A lost biblical manuscript discovered in 1878 was termed as forgery and had led to the suicide of antique dealer Moses Wilhelm Shapira. But now, after studying it for years, Israeli scholar Prof. Idan Dershowitz has said that the manuscript was authentic. He also said that this might be the most ancient biblical scroll ever known in the modern era.
Dershowitz, chair of Hebrew Bible and Its Exegesis at the University of Potsdam in Germany, has elaborately written about his study of the manuscript in his book The Valediction of Moses. "I heard stories about the Shapira affairs, and I found them interesting. After a couple of years, I became curious to see the text of the manuscripts," he said.
"The transcription by Shapira, which I found in an archive in Berlin, also offers important proof that he did not forge the manuscripts. You can see that he was studying them hard, trying to figure out all sorts of things, writing questions in the margin. If he had created them, he would have not needed to do something like this," Dershowitz stated
What is Shapira Affairs?
In 1878, an antique dealer named Moses Wilhelm Shapira got linen-wrapped ancient parchments uncovered by Bedouin tribe in a desert cave by the Dead Sea.
Shapira was a Russian Jew converted to Christianity, who had opened a souvenir and antique store in Jerusalem. Shapira took interest in the manuscript as it looked somewhat similar to the Book of Deuteronomy. He offered the findings to the British Museum where it was exhibited and became popular.
However, French Orientalist and diplomat Charles Simon Clermont-Ganneau declared publicly that the documents were forgeries. This led to criticism and Shapira committed suicide.
"If Deuteronomy as we know it, according to most scholars, dates back to the end of the First Temple period, this version must be even more ancient," said Dershowitz, who has a doctorate in biblical studies from the Hebrew University of Jerusalem.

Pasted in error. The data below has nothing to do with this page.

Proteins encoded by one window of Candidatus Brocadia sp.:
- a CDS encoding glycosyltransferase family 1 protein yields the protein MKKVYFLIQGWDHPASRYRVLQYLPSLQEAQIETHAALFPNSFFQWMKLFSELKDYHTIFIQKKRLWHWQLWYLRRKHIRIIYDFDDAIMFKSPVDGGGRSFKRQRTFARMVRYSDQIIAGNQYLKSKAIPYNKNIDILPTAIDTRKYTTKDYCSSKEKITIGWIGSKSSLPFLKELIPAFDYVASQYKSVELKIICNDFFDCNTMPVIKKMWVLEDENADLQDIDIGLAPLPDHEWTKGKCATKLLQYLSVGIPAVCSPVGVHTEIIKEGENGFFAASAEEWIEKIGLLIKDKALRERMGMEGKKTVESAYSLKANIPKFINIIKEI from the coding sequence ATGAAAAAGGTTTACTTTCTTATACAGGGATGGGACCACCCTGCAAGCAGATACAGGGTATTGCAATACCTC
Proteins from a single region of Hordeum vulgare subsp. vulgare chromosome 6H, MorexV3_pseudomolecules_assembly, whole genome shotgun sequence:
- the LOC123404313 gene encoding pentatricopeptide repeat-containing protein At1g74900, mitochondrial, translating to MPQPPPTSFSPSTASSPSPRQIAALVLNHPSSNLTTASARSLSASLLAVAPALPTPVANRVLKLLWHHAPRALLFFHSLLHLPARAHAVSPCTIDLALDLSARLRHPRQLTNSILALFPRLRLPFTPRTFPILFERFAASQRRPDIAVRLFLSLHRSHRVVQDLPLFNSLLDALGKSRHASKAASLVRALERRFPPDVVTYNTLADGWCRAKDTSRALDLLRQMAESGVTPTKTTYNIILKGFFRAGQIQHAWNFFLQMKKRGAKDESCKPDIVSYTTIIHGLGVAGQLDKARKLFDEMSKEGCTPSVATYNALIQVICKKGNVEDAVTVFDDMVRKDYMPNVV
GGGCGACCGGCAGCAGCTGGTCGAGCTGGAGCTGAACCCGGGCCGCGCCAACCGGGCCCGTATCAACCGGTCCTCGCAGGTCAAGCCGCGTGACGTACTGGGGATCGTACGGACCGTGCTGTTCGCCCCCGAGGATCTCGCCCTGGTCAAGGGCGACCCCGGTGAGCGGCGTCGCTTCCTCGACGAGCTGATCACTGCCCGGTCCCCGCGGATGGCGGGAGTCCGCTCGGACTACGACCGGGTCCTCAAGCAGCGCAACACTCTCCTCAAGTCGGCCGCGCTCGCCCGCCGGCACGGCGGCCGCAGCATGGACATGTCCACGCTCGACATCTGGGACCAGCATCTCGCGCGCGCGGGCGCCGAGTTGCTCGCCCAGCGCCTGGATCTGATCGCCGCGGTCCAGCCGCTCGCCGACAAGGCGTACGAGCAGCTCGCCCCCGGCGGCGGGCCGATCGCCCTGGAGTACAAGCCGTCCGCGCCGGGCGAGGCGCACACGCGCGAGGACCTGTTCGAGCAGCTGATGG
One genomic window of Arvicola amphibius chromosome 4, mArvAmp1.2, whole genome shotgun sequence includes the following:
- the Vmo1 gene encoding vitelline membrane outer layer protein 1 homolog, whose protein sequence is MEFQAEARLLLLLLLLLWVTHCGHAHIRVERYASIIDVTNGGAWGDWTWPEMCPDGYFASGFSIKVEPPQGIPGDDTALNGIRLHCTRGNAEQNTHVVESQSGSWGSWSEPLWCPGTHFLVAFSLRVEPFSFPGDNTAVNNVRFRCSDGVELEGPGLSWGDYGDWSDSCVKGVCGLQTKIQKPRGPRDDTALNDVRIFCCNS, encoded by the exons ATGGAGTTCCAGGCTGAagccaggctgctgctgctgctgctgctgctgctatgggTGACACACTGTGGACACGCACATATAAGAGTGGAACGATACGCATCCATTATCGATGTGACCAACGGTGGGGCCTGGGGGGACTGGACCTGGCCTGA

80 Dead Sea Scrolls Found in Desert Cave
Archaeologists from Israel recently found 80 parchments of Dead Sea scrolls inside a desert cave in Jerusalem. The scrolls are said to be hidden by Jews during Bar Kochba Revolt against Roman Empire in 1st century CE. On the basis of style of writing, the new scrolls are dated to the 3rd century BCE to 1st century CE.
Dead Sea scrolls are said to be the second oldest surviving Hebrew Bible manuscript. The first set of scrolls were found in the 1940s. The desert cave where the new parchments were discovered is situated in a remote area about 40km south of Jerusalem. Interestingly, about 40 human skeletons were discovered from this cave in 1960s, after which it was called as the Cave of Horror.
There is evidence to Roman encampments on the cliff above this cave. Thus, historians say that the rebels who went into hiding with scrolls and artefacts could not come out as the place was laid siege by the Roman army and the people died inside of starvation. Even to this day, the only access to the cave is by rope. One has to use the rope for at least 200 feet to enter the cave.
Reports claim that Israel Antiquities Authority, which carried out the excavations, is of the opinion that the newly found scroll is a missing part of the "Book of the 12 Minor Prophets" scroll, which was discovered in 1961.
The announcement of finding of more Scrolls was made during the press conference. Authorities said that the archaeologists had also made multiple discoveries along with the scrolls. They have also found a 10,000-year-old woven basket, a 6,000-year-old mummified skeleton of a child, Roman era footwear and bronze coins. The coins seemed to be affected by armed conflict and struck by arrowheads.
These discoveries are said to be of religious, cultural, historic, and linguistic importance. The scrolls contain lines of Greek text from the Hebrew Bible. It is said that the Jews failed to win the Bar Kochba revolt [held between 132 CE and 136 CE] and had hidden the Hebrew text inside the cave to keep it safe from the Romans.
Israel has over 500 caves and this cave is under probe since 2016. The probe started when authorities found the scrolls being sold in the black market. Israel Antiquities Authority is trying to recover ancient artefacts along with scrolls.
Joe Uziel, head of the antiquities authority's Dead Sea Scrolls unit spoke to Associated Press about the differences in writing. "When we think about the biblical text, we think about something very static. It wasn't static. There are slight differences and some of those differences are important," Uziel said.